Indonesian rescuers dug through mud with their bare hands and shovels for a third day on Monday in the hunt for scores of people still missing after a landslide engulfed a village, as the death toll rose to 39.
Sixty-nine people are still unaccounted for after heavy rain triggered the landslide that swallowed up houses in Jemblung village on Java island late Friday, with officials saying the chances of finding anyone alive are now slim.
More than 1,000 rescuers, including police and soldiers, have been digging through huge mounds of red mud that cascaded onto the village, which lies in a valley surrounded by hills, with a sound that witnesses said was like thunder.
"We hope and pray that we can rescue some of the missing but the chances are slim," local search and rescue chief Agus Haryono told AFP.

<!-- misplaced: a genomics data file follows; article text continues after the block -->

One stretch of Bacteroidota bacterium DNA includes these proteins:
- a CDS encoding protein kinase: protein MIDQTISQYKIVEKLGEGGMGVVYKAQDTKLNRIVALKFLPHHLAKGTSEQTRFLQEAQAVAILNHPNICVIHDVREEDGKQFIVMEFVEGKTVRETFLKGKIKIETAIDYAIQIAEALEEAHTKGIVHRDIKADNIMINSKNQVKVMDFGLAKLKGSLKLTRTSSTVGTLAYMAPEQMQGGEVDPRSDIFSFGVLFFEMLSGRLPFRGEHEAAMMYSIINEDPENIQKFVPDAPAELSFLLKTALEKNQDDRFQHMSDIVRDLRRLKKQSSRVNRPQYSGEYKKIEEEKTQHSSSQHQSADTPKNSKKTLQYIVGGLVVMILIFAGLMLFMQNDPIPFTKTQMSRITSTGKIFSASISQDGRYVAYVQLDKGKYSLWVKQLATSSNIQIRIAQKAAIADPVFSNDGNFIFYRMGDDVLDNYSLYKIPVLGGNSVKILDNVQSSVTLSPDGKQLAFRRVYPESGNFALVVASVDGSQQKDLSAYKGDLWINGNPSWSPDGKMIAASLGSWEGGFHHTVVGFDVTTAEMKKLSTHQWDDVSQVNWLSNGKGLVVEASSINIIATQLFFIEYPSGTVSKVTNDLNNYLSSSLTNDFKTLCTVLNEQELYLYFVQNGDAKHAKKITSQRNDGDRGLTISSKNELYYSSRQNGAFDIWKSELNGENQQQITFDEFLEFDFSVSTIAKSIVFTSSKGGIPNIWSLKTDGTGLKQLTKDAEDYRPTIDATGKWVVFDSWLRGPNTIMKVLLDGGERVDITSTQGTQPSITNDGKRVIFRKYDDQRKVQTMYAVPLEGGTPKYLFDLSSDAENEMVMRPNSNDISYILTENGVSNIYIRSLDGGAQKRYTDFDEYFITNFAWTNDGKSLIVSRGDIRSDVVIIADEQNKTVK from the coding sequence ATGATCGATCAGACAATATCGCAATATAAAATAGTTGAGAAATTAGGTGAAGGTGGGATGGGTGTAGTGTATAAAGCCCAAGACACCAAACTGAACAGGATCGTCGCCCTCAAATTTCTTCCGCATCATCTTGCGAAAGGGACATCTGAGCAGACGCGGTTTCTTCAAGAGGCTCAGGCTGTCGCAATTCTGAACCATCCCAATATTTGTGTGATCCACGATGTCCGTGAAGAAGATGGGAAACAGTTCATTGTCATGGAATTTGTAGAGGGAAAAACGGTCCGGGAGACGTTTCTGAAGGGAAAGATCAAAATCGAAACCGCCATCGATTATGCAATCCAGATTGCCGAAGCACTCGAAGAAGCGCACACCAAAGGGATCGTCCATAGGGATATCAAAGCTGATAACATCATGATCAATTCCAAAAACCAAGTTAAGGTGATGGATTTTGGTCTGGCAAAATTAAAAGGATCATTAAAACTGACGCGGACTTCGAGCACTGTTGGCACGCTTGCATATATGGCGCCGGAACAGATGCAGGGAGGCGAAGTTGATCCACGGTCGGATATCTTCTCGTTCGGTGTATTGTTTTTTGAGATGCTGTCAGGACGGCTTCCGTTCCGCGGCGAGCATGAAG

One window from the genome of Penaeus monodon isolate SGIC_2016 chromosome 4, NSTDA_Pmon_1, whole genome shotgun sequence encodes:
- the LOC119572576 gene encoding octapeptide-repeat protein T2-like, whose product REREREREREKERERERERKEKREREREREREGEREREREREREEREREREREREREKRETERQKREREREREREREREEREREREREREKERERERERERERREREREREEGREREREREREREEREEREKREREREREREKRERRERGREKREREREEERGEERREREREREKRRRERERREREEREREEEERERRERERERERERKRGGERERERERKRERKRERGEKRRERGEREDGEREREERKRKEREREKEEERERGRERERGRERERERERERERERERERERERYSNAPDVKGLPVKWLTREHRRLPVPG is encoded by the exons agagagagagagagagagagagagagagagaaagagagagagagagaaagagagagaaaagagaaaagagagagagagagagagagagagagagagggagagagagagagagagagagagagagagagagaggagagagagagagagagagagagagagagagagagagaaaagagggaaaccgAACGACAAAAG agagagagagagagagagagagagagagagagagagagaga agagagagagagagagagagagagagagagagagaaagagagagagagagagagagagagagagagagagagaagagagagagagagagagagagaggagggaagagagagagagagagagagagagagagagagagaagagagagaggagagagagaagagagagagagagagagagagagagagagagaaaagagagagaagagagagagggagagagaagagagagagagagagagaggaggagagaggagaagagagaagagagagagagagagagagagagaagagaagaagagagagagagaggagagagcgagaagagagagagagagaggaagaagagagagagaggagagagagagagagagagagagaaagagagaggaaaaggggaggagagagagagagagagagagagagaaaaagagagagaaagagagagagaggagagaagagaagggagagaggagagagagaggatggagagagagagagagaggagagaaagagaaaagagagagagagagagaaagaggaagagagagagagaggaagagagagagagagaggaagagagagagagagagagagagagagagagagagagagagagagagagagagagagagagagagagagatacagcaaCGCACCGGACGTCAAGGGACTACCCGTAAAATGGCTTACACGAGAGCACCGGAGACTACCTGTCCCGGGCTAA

National disaster agency spokesperson Sutopo Purwo Nugroho said that bulldozers and excavators were still trying to clear a huge pile of fallen trees and earth blocking the main road to the site, in the hope of speeding up the rescue effort.
"Rescuers retrieved more bodies from the mud, which took the death toll to 39 people," he told AFP, adding that 69 people remain missing.
Initial rescue efforts were hampered by persistent heavy downpours but the weather has cleared since Sunday.
Landslides triggered by heavy rains and floods are common in tropical Indonesia during the rainy season. The national disaster agency estimates around half the country's population of 250 million lives in areas prone to slippages.
The vast Indonesian archipelago is prone to natural disasters and is frequently hit by earthquakes and volcanic eruptions.